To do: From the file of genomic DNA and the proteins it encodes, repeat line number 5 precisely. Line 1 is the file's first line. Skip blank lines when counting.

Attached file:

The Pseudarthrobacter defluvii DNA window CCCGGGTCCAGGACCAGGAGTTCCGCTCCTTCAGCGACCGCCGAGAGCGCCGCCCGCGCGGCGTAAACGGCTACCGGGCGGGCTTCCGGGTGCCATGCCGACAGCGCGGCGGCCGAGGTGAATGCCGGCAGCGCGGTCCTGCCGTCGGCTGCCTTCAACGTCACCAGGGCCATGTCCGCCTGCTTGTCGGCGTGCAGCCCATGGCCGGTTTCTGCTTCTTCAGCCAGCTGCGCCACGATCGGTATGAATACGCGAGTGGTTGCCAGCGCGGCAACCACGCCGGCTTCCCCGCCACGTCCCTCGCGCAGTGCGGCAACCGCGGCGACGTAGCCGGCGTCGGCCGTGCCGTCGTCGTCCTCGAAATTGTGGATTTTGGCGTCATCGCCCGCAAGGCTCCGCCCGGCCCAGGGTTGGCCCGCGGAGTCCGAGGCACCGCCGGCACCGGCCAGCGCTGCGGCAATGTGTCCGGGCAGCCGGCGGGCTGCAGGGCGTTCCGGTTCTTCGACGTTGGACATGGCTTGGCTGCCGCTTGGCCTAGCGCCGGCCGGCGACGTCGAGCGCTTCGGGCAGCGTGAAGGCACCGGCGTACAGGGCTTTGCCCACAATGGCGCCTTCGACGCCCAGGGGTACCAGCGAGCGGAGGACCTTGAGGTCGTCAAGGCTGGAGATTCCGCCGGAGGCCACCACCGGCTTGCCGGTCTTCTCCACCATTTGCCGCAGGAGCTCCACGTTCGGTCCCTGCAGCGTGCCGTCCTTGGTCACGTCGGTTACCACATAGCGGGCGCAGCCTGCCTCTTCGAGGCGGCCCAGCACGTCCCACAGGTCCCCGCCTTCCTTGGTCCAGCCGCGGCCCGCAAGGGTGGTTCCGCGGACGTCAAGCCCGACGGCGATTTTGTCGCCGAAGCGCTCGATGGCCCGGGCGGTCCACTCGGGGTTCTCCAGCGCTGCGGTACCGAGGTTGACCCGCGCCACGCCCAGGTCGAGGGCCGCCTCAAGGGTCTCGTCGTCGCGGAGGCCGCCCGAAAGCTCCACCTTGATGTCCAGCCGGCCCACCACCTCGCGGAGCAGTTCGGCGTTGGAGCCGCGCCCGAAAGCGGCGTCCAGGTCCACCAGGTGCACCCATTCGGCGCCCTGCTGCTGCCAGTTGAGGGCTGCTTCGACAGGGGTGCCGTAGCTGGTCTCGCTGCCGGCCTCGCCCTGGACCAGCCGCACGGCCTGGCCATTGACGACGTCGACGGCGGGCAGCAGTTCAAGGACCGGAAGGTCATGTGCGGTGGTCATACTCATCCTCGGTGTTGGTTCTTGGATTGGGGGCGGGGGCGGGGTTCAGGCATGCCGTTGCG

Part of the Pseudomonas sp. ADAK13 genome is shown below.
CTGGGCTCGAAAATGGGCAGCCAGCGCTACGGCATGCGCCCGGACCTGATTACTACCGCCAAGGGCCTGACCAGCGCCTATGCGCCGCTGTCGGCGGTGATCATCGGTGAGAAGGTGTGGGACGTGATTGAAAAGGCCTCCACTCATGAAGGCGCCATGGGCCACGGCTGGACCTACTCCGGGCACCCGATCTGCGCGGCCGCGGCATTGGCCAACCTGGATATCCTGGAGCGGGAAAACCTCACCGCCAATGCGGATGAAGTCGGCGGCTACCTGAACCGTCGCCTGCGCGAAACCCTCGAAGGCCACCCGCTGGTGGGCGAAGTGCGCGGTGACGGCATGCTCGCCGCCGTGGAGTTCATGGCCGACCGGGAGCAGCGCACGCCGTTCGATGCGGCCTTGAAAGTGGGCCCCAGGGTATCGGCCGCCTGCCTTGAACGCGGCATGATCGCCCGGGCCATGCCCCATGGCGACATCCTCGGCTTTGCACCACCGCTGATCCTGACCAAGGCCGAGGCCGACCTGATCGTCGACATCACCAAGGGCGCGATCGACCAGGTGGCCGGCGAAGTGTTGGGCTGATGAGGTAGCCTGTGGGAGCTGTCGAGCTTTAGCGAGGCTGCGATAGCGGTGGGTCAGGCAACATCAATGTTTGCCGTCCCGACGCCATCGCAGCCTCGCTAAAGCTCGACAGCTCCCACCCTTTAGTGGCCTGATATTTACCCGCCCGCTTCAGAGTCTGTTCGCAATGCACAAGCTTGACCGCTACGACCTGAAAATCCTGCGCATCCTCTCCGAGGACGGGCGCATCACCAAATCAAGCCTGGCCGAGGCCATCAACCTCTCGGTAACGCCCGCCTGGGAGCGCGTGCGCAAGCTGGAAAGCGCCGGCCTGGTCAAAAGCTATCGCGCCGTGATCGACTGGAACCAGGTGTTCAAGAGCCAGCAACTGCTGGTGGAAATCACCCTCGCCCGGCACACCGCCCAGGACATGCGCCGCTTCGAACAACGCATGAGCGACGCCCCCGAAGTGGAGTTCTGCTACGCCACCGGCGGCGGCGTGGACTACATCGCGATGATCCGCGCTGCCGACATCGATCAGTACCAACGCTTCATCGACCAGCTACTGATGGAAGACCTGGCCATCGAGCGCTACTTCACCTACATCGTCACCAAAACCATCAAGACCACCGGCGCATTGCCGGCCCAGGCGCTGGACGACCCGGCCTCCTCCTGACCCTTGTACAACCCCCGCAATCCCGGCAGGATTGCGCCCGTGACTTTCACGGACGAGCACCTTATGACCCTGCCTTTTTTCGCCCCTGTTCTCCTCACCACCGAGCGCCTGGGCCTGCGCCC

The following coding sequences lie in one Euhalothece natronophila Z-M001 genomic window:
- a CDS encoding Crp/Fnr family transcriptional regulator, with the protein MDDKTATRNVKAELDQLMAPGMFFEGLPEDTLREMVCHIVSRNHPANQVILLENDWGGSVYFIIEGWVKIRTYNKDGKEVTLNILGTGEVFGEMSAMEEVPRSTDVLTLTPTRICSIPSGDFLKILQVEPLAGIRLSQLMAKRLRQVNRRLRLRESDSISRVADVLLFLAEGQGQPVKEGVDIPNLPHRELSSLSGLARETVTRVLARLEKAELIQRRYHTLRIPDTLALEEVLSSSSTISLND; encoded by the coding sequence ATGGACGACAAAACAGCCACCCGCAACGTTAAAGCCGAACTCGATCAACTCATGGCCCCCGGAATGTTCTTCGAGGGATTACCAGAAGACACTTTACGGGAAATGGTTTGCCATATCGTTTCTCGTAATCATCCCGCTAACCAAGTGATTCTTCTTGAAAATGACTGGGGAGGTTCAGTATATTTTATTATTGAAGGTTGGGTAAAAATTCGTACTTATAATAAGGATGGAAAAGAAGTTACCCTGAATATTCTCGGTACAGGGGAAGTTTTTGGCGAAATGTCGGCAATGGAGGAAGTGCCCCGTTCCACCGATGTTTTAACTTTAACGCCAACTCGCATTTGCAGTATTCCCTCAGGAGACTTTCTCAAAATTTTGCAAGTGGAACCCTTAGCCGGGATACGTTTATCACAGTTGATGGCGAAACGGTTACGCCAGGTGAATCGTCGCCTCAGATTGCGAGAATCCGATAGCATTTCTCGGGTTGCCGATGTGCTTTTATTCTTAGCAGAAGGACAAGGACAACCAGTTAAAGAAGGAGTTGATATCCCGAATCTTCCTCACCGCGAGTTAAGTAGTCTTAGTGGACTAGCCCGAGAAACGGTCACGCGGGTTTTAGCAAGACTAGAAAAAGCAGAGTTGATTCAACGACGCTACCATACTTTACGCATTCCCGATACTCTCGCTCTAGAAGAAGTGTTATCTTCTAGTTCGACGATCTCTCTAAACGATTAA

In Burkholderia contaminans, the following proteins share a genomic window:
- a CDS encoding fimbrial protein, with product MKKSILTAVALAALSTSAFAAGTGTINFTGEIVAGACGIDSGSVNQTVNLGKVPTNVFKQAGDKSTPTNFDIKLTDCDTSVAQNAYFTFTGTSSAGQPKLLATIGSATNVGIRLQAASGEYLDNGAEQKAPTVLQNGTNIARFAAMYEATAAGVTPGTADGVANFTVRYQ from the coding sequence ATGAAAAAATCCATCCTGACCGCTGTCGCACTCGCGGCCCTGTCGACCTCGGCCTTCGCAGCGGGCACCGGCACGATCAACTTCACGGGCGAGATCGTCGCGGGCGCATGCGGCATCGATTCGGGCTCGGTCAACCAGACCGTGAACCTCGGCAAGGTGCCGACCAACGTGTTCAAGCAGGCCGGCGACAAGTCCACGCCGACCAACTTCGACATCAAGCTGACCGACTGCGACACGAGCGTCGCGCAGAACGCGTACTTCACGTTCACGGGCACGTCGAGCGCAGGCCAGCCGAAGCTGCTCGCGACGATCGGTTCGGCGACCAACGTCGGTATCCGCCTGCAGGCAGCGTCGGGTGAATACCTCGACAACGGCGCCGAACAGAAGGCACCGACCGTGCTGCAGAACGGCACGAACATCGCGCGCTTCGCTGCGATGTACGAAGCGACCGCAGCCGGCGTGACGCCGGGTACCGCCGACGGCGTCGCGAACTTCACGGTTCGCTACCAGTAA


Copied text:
- a CDS encoding Crp/Fnr family transcriptional regulator, with the protein MDDKTATRNVKAELDQLMAPGMFFEGLPEDTLREMVCHIVSRNHPANQVILLENDWGGSVYFIIEGWVKIRTYNKDGKEVTLNILGTGEVFGEMSAMEEVPRSTDVLTLTPTRICSIPSGDFLKILQVEPLAGIRLSQLMAKRLRQVNRRLRLRESDSISRVADVLLFLAEGQGQPVKEGVDIPNLPHRELSSLSGLARETVTRVLARLEKAELIQRRYHTLRIPDTLALEEVLSSSSTISLND; encoded by the coding sequence ATGGACGACAAAACAGCCACCCGCAACGTTAAAGCCGAACTCGATCAACTCATGGCCCCCGGAATGTTCTTCGAGGGATTACCAGAAGACACTTTACGGGAAATGGTTTGCCATATCGTTTCTCGTAATCATCCCGCTAACCAAGTGATTCTTCTTGAAAATGACTGGGGAGGTTCAGTATATTTTATTATTGAAGGTTGGGTAAAAATTCGTACTTATAATAAGGATGGAAAAGAAGTTACCCTGAATATTCTCGGTACAGGGGAAGTTTTTGGCGAAATGTCGGCAATGGAGGAAGTGCCCCGTTCCACCGATGTTTTAACTTTAACGCCAACTCGCATTTGCAGTATTCCCTCAGGAGACTTTCTCAAAATTTTGCAAGTGGAACCCTTAGCCGGGATACGTTTATCACAGTTGATGGCGAAACGGTTACGCCAGGTGAATCGTCGCCTCAGATTGCGAGAATCCGATAGCATTTCTCGGGTTGCCGATGTGCTTTTATTCTTAGCAGAAGGACAAGGACAACCAGTTAAAGAAGGAGTTGATATCCCGAATCTTCCTCACCGCGAGTTAAGTAGTCTTAGTGGACTAGCCCGAGAAACGGTCACGCGGGTTTTAGCAAGACTAGAAAAAGCAGAGTTGATTCAACGACGCTACCATACTTTACGCATTCCCGATACTCTCGCTCTAGAAGAAGTGTTATCTTCTAGTTCGACGATCTCTCTAAACGATTAA